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Can Tech Forecasting Really Improve Your Success?

A fascinating article titled “Technological Forecasting” from the March 1967 issue of Harvard Business Review by Professor James Brian Quinn at Dartmouth College provides insights into the opportunities and the challenges of technology forecasting.


This 50-year old article describes interesting specific examples of emerging technologies and evaluations of their futures by Prof. Quinn using the forecasting techniques that he reviews.


Prof. Quinn’s forecasting examples include:

• Fuel cells

• Traffic control systems

• Shoe materials (most shoes were made of leather in 1967)

• Food sources of protein

• Supersonic passenger aircraft (the Concorde entered commercial service in 1976)

• Shale oil

• Lasers

• Underground highways (example: the “Big Dig” in Boston – construction start 1991)

• Color TV’s (10% penetration of U.S. households in 1967)

• Commercial carrier jet aircraft (20% penetration of global fleet in 1967)

• Cloud computing


With our 50-year rear view, we can see that these example forecasts were accurate to varying degrees. Their eventual outcomes 50 years later provide confirmation of the observations (summarized below) from Prof. Quinn about forecasting.


• Technology forecasts do not need to predict the future precisely to be useful.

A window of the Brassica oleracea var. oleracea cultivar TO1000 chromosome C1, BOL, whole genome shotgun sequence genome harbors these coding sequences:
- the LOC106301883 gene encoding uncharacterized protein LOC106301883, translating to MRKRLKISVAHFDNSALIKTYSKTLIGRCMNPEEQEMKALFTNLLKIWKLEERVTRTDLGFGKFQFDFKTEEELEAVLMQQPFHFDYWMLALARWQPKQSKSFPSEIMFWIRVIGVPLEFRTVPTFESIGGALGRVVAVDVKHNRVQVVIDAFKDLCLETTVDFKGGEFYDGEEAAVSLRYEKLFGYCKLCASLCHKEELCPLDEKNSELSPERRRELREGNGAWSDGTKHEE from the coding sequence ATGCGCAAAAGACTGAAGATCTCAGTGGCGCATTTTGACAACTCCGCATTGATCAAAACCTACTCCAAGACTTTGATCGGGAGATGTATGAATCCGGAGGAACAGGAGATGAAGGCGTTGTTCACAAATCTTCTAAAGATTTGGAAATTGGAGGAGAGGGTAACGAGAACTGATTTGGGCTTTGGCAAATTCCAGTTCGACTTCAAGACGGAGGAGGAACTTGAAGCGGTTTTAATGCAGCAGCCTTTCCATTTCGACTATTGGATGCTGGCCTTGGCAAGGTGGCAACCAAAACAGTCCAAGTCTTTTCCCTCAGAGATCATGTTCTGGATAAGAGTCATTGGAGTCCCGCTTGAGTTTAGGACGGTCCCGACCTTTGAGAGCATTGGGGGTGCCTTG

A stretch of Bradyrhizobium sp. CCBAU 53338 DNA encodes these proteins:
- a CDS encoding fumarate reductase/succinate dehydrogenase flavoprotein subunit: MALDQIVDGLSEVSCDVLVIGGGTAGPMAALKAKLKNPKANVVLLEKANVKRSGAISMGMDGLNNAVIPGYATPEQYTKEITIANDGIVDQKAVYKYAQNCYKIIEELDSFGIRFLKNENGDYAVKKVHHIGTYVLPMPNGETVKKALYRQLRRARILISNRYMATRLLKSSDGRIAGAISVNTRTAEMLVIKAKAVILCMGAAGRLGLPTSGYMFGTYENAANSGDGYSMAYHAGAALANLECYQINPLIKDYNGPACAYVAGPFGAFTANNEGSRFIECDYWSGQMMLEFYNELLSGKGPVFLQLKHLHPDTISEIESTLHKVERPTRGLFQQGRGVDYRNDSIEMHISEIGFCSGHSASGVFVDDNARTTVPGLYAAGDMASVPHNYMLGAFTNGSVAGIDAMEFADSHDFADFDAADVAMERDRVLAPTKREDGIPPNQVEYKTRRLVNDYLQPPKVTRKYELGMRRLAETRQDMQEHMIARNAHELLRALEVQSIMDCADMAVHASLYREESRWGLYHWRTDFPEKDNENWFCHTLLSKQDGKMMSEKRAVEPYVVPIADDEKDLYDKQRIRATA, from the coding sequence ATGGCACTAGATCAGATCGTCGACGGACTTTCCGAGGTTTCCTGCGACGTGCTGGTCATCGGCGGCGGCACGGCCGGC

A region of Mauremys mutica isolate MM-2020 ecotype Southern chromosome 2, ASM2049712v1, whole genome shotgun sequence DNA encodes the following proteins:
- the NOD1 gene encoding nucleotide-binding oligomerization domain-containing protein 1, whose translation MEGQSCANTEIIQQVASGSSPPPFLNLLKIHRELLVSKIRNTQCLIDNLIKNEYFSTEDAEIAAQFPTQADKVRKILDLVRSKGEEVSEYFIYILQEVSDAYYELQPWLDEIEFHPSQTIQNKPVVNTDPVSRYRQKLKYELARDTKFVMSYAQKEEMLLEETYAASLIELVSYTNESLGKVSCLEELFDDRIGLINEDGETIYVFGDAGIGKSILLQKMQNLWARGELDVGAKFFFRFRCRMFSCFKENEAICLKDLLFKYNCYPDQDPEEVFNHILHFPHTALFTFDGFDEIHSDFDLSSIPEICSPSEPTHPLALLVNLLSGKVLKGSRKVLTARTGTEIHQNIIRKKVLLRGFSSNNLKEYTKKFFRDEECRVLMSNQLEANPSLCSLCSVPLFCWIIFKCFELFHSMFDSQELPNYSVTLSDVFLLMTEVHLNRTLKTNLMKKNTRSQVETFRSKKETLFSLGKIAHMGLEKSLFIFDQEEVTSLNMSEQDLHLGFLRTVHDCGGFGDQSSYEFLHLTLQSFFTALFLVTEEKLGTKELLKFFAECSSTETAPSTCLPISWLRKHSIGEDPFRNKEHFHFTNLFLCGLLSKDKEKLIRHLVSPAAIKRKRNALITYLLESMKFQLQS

• The usefulness of forecasts is in evaluating the probability and significance of tech-

based capabilities so that better decisions can be made now.


• Technologies must be evaluated systematically and on-going since they evolve from

their initial conceptions to practical applications.


• Avoid overly hyped forecasts and conclusions that can lead an organization down an

unproductive path.


• Understand, not just the emergence of a technology, but also the expected diffusion

of the technology in the marketplace.


• Top leaders who should be involved in technological forecasting frequently do not

take the time to be engaged.


• A key benefit of technology forecasting is gaining a better understanding of

potential technology-based opportunities and threats providing information

needed to track and manage them.


Prof. Quinn’s article provides an interesting and comprehensive review of the principles, limitations and techniques of technology forecasting. It’s worth reading if you have the time.


Can technology forecasting really improve your success? The answer is “Yes” … if it is undertaken based on key principles and in a systematic and disciplined way.


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